Our increasingly complex world needs thinkers and problem-solvers to meet our future challenges. Our schools must prepare students to invent solutions to problems we don’t even know about yet, and provide the training that future employers will need. However, most schools lack the budgets to provide these types of skills, and teachers do not have the time or training to integrate STEM and current research methods into their lessons. Because of this, gaps in diversity of those pursuing high-demand, high-paying STEM occupations persists. If we are to have successful children – who will be our future workforce – we need to provide equal opportunities for all – engaging females, minorities, and/or low-income students in STEM; students who often think careers in science, engineering, and other STEM fields are “not for them”. SARSEF’s programs teach and encourage underrepresented populations and have proven results in increasing interest in STEM. A recent participant, Amanda Minke, stated, “The base that SARSEF gave me allowed me to go to college and pursue my dream, which is to help people.” Amanda commented that without SARSEF, she would not have gone to college. Instead, she is now at the University of Arizona with a full scholarship, studying how to create clean water for communities worldwide.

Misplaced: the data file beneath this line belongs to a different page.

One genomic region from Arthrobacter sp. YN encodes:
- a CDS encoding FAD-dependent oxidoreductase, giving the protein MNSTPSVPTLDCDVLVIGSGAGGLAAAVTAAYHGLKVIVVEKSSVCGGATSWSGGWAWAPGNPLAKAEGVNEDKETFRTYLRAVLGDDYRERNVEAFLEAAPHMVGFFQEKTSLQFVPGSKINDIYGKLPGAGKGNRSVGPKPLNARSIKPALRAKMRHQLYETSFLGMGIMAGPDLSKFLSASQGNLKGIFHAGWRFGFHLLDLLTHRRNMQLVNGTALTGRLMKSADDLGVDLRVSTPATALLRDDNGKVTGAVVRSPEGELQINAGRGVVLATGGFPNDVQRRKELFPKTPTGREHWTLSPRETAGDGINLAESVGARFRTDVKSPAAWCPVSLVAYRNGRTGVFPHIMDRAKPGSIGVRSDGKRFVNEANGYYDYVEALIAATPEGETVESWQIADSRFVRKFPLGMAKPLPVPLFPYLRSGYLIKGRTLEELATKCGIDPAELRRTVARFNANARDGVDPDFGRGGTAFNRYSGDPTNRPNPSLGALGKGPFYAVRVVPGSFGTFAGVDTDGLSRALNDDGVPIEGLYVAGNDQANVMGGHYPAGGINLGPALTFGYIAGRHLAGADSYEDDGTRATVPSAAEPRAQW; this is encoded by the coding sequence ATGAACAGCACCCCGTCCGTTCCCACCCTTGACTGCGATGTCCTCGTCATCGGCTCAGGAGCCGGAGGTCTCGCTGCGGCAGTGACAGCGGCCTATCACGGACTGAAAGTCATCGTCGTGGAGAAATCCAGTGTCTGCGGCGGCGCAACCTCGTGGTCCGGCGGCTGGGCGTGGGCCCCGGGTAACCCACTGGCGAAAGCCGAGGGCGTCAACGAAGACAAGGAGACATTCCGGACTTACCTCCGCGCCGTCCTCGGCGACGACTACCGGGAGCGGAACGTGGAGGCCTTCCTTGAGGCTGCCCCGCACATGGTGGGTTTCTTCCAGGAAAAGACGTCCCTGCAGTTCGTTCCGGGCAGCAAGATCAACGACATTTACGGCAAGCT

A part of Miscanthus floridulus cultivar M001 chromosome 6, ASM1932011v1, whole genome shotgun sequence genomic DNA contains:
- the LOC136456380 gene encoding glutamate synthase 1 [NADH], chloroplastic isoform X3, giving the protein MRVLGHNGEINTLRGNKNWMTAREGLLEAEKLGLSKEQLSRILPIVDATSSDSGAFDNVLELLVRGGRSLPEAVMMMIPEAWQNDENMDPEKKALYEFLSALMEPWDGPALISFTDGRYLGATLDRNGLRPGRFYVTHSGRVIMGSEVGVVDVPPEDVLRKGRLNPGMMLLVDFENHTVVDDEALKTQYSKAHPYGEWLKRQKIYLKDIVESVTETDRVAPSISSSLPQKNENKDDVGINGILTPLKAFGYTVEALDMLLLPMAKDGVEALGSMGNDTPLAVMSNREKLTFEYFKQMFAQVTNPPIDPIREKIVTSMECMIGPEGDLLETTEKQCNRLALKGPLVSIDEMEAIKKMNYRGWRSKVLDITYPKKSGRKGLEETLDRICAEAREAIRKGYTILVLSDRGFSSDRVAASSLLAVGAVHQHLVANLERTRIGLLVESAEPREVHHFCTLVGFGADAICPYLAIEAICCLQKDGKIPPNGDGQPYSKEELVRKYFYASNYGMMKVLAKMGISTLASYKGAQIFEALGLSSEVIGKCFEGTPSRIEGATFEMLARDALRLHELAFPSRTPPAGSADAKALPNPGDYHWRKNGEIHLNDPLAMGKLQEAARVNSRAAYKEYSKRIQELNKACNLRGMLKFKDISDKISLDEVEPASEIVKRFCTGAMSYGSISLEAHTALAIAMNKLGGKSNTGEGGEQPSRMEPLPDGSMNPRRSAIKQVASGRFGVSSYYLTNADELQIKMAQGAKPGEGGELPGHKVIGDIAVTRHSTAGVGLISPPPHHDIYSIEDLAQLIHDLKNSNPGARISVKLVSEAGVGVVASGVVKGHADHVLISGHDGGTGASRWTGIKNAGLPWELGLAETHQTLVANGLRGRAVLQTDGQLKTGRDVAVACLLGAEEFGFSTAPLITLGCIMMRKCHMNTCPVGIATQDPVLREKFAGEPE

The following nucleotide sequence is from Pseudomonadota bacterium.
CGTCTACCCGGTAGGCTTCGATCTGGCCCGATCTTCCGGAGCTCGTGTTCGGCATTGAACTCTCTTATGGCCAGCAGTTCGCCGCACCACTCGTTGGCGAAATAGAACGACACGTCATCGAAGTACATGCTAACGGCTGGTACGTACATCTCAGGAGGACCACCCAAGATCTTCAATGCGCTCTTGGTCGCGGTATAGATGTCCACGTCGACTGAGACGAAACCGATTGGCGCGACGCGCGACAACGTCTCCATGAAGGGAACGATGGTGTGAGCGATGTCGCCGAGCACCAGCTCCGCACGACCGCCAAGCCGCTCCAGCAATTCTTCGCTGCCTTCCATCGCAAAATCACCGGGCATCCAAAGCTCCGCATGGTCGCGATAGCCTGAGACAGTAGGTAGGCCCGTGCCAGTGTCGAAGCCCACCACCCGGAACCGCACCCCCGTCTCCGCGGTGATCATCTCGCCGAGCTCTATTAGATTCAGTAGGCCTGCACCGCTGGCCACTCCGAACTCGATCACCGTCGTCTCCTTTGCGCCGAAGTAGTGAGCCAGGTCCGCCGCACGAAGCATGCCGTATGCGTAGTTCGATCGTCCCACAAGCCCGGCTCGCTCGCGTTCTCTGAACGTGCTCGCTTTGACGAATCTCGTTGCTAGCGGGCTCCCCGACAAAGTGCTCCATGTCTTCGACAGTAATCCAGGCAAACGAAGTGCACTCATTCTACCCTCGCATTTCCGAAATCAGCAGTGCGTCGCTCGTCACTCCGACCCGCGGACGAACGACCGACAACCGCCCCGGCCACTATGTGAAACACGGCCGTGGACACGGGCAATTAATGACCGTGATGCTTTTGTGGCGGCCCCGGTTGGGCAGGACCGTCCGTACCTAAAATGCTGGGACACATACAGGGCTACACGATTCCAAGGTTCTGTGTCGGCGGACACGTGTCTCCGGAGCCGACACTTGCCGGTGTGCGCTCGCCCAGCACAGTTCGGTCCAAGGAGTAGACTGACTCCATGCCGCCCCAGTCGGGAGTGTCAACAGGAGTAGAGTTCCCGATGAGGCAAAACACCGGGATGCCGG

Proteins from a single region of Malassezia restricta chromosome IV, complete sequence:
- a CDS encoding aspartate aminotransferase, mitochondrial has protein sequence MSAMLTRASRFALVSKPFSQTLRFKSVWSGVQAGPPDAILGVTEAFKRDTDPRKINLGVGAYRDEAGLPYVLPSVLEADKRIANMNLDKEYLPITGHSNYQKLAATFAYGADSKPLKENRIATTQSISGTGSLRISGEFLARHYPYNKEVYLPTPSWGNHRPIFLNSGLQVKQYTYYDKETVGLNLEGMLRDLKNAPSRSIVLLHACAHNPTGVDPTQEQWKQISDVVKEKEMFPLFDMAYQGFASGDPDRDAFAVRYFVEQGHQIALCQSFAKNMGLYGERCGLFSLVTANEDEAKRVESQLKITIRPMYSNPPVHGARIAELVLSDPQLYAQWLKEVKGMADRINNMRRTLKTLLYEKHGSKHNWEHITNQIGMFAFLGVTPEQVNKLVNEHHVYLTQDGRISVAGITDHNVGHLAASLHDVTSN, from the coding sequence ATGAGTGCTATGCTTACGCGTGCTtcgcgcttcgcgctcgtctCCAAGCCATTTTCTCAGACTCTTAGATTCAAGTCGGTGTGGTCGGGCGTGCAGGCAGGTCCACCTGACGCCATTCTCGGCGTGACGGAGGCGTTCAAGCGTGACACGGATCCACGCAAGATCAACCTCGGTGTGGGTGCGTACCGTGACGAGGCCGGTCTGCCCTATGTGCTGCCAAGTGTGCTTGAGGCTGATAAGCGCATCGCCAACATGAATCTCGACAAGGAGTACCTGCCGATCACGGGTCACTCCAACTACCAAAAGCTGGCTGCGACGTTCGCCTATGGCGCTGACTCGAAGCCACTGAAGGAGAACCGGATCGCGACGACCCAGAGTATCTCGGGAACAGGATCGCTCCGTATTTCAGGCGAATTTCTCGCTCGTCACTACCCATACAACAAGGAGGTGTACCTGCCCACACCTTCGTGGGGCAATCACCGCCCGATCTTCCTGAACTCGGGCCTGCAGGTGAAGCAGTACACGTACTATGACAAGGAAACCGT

Continued contributions ensure students across the state of Arizona have the training and support of SARSEF so one of them may someday create a cure for cancer, save an endangered species or solve a social problem before it starts. Our world needs solutions to big problems – and SARSEF can help train the future generation that will be the ones that find them.